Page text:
The Caisse de dépôt et placement du Québec’s $18 billion real estate portfolio posted a return of 12.4 percent for 2012, up from its 11 percent return for 2011 but below its benchmark of 13.2 percent.
According to its 2012 annual report, the C$176.2 billion ($174.7 billion; €133.3 billion) pension system’s real estate return is due mainly to results in the shopping center sector, primarily in Canada, and its solid and stable current return. For the four-year period ended December 31, the portfolio generated a 5.4 percent return, which is almost identical to that of its benchmark index.
The Caisse also is in the process of making broader changes to its alternatives portfolio. Last year, following a review of its “strategic orientations,” the pension established a new investment strategy that included increasing its investments in private equity, infrastructure and real estate “in the years to come,” according to its annual report.
The Caisse’s real estate portfolio consists mainly of direct investments in shopping centers, office buildings and multifamily properties, mostly made through its real estate arm Ivanhoé Cambridge. Noteworthy acquisitions made in 2012 included additional stakes in shopping centers in Canada and Brazil, as well as office buildings in Paris and New York and residential buildings in California and London at a total cost of $2.2 billion. In addition, the Caisse’s new commitments to construction, expansion and redevelopment projects during the year totaled $2.2 billion.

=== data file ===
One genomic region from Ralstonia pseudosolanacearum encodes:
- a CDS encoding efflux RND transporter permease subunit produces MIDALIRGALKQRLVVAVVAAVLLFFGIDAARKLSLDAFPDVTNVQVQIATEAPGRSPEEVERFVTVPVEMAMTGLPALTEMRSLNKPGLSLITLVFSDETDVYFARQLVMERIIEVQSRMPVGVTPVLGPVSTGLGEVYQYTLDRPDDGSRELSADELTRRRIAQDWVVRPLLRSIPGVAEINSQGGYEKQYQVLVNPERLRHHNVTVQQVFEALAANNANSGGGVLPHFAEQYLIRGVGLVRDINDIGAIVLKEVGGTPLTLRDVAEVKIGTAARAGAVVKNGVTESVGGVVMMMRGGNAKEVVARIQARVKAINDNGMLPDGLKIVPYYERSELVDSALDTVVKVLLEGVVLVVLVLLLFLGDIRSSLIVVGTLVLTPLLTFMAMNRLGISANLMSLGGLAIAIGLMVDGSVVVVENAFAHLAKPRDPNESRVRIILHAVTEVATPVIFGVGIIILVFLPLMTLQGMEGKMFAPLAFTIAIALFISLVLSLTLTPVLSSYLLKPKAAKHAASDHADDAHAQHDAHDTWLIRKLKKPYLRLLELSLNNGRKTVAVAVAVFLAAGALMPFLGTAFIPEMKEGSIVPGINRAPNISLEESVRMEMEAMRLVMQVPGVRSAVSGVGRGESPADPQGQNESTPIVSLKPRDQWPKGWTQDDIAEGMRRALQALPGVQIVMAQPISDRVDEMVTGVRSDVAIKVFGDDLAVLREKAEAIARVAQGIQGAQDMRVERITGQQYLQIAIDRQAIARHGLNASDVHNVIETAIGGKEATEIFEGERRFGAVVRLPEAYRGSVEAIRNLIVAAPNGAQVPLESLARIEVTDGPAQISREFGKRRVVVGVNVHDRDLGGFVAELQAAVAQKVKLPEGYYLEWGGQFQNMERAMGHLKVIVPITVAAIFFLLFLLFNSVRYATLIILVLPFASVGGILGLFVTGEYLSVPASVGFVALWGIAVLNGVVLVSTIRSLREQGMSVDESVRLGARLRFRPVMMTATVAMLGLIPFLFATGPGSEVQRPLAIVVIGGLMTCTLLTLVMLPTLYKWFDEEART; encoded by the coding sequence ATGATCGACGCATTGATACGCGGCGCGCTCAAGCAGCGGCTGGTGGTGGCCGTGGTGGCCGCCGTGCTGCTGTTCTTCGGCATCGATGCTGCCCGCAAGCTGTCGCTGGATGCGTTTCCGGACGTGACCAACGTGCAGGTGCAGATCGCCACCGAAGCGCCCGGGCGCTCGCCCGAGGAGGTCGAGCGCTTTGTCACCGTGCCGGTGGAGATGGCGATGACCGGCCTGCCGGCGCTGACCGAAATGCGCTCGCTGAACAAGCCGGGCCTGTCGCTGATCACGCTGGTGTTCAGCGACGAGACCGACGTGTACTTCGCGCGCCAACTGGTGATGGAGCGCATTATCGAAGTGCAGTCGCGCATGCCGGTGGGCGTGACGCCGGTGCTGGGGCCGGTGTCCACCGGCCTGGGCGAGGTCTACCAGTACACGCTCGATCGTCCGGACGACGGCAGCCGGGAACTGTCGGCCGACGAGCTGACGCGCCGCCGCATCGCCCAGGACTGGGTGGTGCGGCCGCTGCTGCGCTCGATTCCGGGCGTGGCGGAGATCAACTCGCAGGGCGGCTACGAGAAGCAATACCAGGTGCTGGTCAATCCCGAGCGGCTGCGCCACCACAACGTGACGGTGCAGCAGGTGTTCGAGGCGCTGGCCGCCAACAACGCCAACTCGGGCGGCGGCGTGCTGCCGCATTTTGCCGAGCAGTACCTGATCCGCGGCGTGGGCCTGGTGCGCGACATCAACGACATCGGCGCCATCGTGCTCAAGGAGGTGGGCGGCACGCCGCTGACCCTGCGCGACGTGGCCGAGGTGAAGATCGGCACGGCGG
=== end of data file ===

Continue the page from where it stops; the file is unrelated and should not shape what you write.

As of December 31, investments in Canada represented 48.8 percent of the portfolio’s fair value and those in the US were 24.1 percent, versus 49.2 percent and 23.5 percent, respectively, at year-end 2011. Retail properties accounted for 39.9 percent of the portfolio and office buildings were 30.7 percent, versus 40.7 percent and 30.7 percent, respectively, at year-end 2011.
The Caisse’s actual allocation to real estate was 10.3 percent as of December 31, down from 11.5 percent the year prior. The system’s entire portfolio generated a 9.6 percent return in 2012.